Tuesday, May 22, 2007

Colonial Vacation

My family & I left for vacation today so I may not post much the next week or so (though I have a few books waiting to be commented on). In keeping with the books we’ve been reading on the colonial era of American history we are going to visit Williamsburg, Jamestown and Yorktown. We also plan to see the Navy yard at Norfolk. We have just started reading a historical novel set in Williamsburg- Independence, by Peter Reese Doyle, part of the Drums of War series. So far it is really good. We hope to finish it while on this trip, and I’ll plan to review it shortly thereafter.


Friday, May 18, 2007

M'Kethe Saga Continues in America

Guns of Thunder, Douglas Bond
Faith & Freedom Series
(P&R Publishing, 2007), pb., 260 pp.
Age 10 & up

This is the first volume in Bond’s new series which continues to follow the M’Kethe family, who were introduced in the Crown & Covenant Series. The previous series closed with Duncan and Angus leading their family to America. This story opens with the family settled in Connecticut just before the French & Indian War. Malcom, Duncan’s son, is now a grandfather, helping to raise his grandson, Ian, who is the main character. Ian’s father has died, so Father Malcolm, as he is called, lives with his family. Ian’s cousin and best friend, Roland, is also a key character.

The story follows the family through the rising tensions with the French into the War itself. Also, they must deal with the rise of rationalism and its skepticism about the Bible. Along the way they even have an opportunity to hear Jonathan Edwards preach. Ian wrestles with his doubts and fears, and must face his prejudice and fear towards Indians, particularly Watookoog, a mysterious acting Indian who knew his father.

This story is not quite as compelling as the previous three. It starts a bit slower and the early discussion of Rationalism and Calvinism was slower going for my boys (ages 10, 9, 7 & 5). However, it did provide a good opportunity for me to discuss with them how people began to doubt the supernatural. The chapter relating the family’s listening to Edwards preach “Sinners in the Hands of an Angry God” was particularly good. I really appreciated the opportunity to read that to my boys. That chapter alone makes this book worth reading (though there is much else good about the book). Eventually Ian is drawn into battle and the adventure level increases.

Bond once again presents a strong father figure (grandfather this time), leading his family and applying the Bible naturally to all of life. This one key reason for reading these books.

We eagerly await the next volume, and commend this one.

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Monday, May 07, 2007

Potomac Captive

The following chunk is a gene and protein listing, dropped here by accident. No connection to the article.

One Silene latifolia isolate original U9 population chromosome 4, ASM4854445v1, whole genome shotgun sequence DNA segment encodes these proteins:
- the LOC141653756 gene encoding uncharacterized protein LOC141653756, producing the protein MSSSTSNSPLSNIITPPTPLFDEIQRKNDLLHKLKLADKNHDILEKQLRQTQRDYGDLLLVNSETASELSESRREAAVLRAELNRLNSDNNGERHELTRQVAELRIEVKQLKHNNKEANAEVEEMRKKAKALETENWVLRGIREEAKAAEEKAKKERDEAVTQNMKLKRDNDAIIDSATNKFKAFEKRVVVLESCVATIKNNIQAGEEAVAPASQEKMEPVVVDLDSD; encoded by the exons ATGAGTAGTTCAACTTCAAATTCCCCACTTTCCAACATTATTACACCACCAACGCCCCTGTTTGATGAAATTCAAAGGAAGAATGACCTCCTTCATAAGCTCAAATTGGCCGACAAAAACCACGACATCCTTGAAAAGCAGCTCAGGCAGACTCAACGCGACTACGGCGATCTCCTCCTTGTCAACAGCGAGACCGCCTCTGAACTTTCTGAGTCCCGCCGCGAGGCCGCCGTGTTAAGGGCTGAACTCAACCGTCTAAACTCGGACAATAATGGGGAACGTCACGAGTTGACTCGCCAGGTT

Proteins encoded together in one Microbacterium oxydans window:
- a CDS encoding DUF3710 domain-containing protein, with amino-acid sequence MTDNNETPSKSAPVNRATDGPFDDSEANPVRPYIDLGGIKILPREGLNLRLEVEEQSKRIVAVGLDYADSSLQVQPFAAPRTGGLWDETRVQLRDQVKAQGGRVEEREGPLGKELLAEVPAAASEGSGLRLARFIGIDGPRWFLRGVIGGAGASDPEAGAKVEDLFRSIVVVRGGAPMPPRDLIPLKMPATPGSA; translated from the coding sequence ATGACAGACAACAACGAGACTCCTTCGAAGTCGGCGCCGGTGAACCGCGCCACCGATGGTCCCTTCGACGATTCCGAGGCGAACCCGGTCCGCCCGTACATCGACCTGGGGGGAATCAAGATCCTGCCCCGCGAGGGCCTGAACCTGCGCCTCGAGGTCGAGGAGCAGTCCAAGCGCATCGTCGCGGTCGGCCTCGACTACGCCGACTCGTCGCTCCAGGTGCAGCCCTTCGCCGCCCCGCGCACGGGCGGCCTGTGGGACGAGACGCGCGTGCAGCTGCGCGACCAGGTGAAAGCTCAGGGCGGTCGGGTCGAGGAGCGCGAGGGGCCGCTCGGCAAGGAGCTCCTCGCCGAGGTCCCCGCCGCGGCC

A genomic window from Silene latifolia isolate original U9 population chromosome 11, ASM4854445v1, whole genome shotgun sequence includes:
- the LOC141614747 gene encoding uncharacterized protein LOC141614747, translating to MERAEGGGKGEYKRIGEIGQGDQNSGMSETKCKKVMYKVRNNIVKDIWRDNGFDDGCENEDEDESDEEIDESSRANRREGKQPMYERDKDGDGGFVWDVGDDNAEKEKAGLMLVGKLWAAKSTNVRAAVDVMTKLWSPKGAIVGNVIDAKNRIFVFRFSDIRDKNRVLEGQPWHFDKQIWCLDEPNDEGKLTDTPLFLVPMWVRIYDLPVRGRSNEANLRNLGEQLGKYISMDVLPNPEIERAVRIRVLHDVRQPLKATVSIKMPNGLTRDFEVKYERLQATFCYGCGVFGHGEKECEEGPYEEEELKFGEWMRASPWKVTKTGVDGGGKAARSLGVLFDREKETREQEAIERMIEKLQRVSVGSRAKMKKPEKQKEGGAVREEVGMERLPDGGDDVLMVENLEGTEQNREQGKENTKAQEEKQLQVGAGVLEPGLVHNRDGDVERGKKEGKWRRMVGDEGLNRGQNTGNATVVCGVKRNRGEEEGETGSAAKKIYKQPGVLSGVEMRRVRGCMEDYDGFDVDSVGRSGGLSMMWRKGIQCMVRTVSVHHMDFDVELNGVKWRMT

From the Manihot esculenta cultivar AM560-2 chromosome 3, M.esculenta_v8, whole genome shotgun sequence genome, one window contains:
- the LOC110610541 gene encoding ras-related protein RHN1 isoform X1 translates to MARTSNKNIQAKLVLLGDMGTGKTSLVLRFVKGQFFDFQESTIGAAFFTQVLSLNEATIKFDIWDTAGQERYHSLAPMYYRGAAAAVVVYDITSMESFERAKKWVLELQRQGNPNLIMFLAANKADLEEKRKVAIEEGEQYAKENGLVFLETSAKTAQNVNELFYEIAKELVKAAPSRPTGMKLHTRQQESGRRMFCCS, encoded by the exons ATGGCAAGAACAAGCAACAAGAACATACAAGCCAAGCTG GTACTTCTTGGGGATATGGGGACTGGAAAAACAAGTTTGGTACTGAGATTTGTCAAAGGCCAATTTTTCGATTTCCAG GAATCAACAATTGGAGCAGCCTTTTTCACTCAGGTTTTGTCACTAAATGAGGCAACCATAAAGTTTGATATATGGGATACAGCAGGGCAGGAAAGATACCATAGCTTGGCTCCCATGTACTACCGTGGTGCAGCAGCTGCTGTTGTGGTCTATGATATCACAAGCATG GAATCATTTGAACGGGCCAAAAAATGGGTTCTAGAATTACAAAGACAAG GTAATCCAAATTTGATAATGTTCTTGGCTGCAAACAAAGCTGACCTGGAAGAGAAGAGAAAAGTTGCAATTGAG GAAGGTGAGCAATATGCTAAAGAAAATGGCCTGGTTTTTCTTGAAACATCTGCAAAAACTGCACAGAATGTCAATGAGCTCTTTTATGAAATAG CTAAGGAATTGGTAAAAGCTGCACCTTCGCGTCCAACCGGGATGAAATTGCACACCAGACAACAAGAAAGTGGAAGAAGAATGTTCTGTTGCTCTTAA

Potomac Captive: The Adventures of Henry Fleete, by Jan Fleet Umhau
(Dietz Press, 1998), pb., 160 pp.

This book tells the story of the historical character Henry Fleete in early 17th century Virginia. Mrs. Umhau, a direct descendant of Fleete, has taken what historical facts are known and from them woven a believable account of his life.

Fleete by accident ends up on a ship headed to Virginia from England as a teenager, begins getting established, is taken captive by Indians, narrowly escapes death, eventually becomes accepted in the Indian community, and returns to colonial life as a leading trader in the area respected by Indians and Europeans alike. The story was adventurous which kept my boys interested. It was not a great book like others we have read, but it was a fun read and a good introduction to life in 17th century Virginia.


Friday, May 04, 2007

Bible Material for Children

My notes from the breakout session by this title are now available here. This is actually my ‘notes’ edition, with a bit more information (some probably only clear to me!) than the actual handout from the session. The bulk of the document is a list of good books, some with description. Each book listed has been discussed somewhere on this blog as well. The document also contains some passages which speak to the importance of teaching the Scriptures to our children.

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Tuesday, May 01, 2007

John Angell James on Parental Duty

The conference went well last week and it was pleasure to meet the people who came to my session on Bible material for children. I will post my complete handout on my Union page soon (it is too long to post in it’s entirety here). In the meantime I will post portions from it in a series of posts.
Here is a great quote from John Angell James on the responsibility of parents to teach their children the Scriptures. It comes from his book, The Christian Father's Present to His Children.

“It is a situation of tremendous responsibility to be a parent … With every babe that God entrusts to your care, he in effect sends the solemn injunction- ‘Take this child, and bring it up for me;’ and at the final audit, will inquire in what manner you have obeyed the command. It will not then be sufficient to plead the strength of your affection, nor the ceaseless efforts to which it gave rise; for if these efforts were not directed at the right end … you will receive the rebuke of Him that sitteth upon the throne.”

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